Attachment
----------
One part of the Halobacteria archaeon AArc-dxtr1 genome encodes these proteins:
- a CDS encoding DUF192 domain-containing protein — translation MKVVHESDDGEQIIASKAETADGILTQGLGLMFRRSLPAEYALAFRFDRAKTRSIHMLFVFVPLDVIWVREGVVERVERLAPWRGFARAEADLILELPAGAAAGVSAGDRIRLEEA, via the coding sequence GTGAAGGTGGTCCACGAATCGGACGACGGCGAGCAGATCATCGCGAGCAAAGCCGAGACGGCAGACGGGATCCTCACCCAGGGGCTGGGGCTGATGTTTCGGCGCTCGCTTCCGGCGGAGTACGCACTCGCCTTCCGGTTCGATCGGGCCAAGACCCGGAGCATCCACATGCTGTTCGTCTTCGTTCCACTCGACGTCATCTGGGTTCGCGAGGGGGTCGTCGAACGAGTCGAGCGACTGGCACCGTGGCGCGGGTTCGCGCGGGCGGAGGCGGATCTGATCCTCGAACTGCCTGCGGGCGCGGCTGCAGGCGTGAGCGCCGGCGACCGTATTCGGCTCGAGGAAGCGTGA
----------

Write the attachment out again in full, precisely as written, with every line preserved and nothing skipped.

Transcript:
One part of the Halobacteria archaeon AArc-dxtr1 genome encodes these proteins:
- a CDS encoding DUF192 domain-containing protein — translation MKVVHESDDGEQIIASKAETADGILTQGLGLMFRRSLPAEYALAFRFDRAKTRSIHMLFVFVPLDVIWVREGVVERVERLAPWRGFARAEADLILELPAGAAAGVSAGDRIRLEEA, via the coding sequence GTGAAGGTGGTCCACGAATCGGACGACGGCGAGCAGATCATCGCGAGCAAAGCCGAGACGGCAGACGGGATCCTCACCCAGGGGCTGGGGCTGATGTTTCGGCGCTCGCTTCCGGCGGAGTACGCACTCGCCTTCCGGTTCGATCGGGCCAAGACCCGGAGCATCCACATGCTGTTCGTCTTCGTTCCACTCGACGTCATCTGGGTTCGCGAGGGGGTCGTCGAACGAGTCGAGCGACTGGCACCGTGGCGCGGGTTCGCGCGGGCGGAGGCGGATCTGATCCTCGAACTGCCTGCGGGCGCGGCTGCAGGCGTGAGCGCCGGCGACCGTATTCGGCTCGAGGAAGCGTGA